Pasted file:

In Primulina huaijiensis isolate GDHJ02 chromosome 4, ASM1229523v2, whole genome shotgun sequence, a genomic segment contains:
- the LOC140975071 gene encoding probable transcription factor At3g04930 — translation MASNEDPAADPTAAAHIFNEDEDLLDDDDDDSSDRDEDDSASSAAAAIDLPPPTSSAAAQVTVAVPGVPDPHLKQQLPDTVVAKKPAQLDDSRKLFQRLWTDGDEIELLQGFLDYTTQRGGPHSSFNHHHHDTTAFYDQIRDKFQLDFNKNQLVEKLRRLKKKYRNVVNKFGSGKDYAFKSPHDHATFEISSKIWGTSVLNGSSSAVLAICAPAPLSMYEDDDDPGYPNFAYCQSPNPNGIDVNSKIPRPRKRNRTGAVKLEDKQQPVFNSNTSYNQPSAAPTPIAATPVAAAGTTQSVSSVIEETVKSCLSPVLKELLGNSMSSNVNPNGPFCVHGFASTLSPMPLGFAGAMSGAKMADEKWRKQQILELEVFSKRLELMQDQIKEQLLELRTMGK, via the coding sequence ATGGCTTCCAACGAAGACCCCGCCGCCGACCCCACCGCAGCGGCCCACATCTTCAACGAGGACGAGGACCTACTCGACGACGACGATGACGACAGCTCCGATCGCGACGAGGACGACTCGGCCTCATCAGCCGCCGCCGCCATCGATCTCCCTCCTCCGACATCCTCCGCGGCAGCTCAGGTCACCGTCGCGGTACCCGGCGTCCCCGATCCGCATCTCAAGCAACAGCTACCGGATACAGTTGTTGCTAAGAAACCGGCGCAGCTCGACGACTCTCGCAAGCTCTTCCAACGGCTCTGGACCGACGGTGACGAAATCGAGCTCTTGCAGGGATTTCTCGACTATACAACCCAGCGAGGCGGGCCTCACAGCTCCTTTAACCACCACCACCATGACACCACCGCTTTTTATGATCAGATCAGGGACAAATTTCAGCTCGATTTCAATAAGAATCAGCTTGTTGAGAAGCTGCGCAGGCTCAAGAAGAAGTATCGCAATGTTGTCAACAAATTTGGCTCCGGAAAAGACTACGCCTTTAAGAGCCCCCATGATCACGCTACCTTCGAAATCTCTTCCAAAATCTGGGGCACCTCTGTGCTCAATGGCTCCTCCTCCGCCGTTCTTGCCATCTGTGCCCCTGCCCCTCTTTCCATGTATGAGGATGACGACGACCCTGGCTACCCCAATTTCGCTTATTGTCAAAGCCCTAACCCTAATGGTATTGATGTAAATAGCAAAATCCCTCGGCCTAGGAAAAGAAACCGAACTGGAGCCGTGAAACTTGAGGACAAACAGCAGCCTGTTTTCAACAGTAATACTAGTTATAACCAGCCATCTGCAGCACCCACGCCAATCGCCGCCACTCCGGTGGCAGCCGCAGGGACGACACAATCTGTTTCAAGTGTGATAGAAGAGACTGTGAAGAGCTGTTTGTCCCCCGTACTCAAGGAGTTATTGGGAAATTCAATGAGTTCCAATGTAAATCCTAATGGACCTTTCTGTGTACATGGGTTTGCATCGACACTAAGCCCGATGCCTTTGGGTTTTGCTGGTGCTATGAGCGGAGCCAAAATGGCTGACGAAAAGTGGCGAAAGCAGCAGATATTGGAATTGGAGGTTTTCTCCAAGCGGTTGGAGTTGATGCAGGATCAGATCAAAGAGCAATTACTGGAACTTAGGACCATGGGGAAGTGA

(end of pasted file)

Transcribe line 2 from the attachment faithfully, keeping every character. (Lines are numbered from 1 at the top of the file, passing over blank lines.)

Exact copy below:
- the LOC140975071 gene encoding probable transcription factor At3g04930 — translation MASNEDPAADPTAAAHIFNEDEDLLDDDDDDSSDRDEDDSASSAAAAIDLPPPTSSAAAQVTVAVPGVPDPHLKQQLPDTVVAKKPAQLDDSRKLFQRLWTDGDEIELLQGFLDYTTQRGGPHSSFNHHHHDTTAFYDQIRDKFQLDFNKNQLVEKLRRLKKKYRNVVNKFGSGKDYAFKSPHDHATFEISSKIWGTSVLNGSSSAVLAICAPAPLSMYEDDDDPGYPNFAYCQSPNPNGIDVNSKIPRPRKRNRTGAVKLEDKQQPVFNSNTSYNQPSAAPTPIAATPVAAAGTTQSVSSVIEETVKSCLSPVLKELLGNSMSSNVNPNGPFCVHGFASTLSPMPLGFAGAMSGAKMADEKWRKQQILELEVFSKRLELMQDQIKEQLLELRTMGK, via the coding sequence ATGGCTTCCAACGAAGACCCCGCCGCCGACCCCACCGCAGCGGCCCACATCTTCAACGAGGACGAGGACCTACTCGACGACGACGATGACGACAGCTCCGATCGCGACGAGGACGACTCGGCCTCATCAGCCGCCGCCGCCATCGATCTCCCTCCTCCGACATCCTCCGCGGCAGCTCAGGTCACCGTCGCGGTACCCGGCGTCCCCGATCCGCATCTCAAGCAACAGCTACCGGATACAGTTGTTGCTAAGAAACCGGCGCAGCTCGACGACTCTCGCAAGCTCTTCCAACGGCTCTGGACCGACGGTGACGAAATCGAGCTCTTGCAGGGATTTCTCGACTATACAACCCAGCGAGGCGGGCCTCACAGCTCCTTTAACCACCACCACCATGACACCACCGCTTTTTATGATCAGATCAGGGACAAATTTCAGCTCGATTTCAATAAGAATCAGCTTGTTGAGAAGCTGCGCAGGCTCAAGAAGAAGTATCGCAATGTTGTCAACAAATTTGGCTCCGGAAAAGACTACGCCTTTAAGAGCCCCCATGATCACGCTACCTTCGAAATCTCTTCCAAAATCTGGGGCACCTCTGTGCTCAATGGCTCCTCCTCCGCCGTTCTTGCCATCTGTGCCCCTGCCCCTCTTTCCATGTATGAGGATGACGACGACCCTGGCTACCCCAATTTCGCTTATTGTCAAAGCCCTAACCCTAATGGTATTGATGTAAATAGCAAAATCCCTCGGCCTAGGAAAAGAAACCGAACTGGAGCCGTGAAACTTGAGGACAAACAGCAGCCTGTTTTCAACAGTAATACTAGTTATAACCAGCCATCTGCAGCACCCACGCCAATCGCCGCCACTCCGGTGGCAGCCGCAGGGACGACACAATCTGTTTCAAGTGTGATAGAAGAGACTGTGAAGAGCTGTTTGTCCCCCGTACTCAAGGAGTTATTGGGAAATTCAATGAGTTCCAATGTAAATCCTAATGGACCTTTCTGTGTACATGGGTTTGCATCGACACTAAGCCCGATGCCTTTGGGTTTTGCTGGTGCTATGAGCGGAGCCAAAATGGCTGACGAAAAGTGGCGAAAGCAGCAGATATTGGAATTGGAGGTTTTCTCCAAGCGGTTGGAGTTGATGCAGGATCAGATCAAAGAGCAATTACTGGAACTTAGGACCATGGGGAAGTGA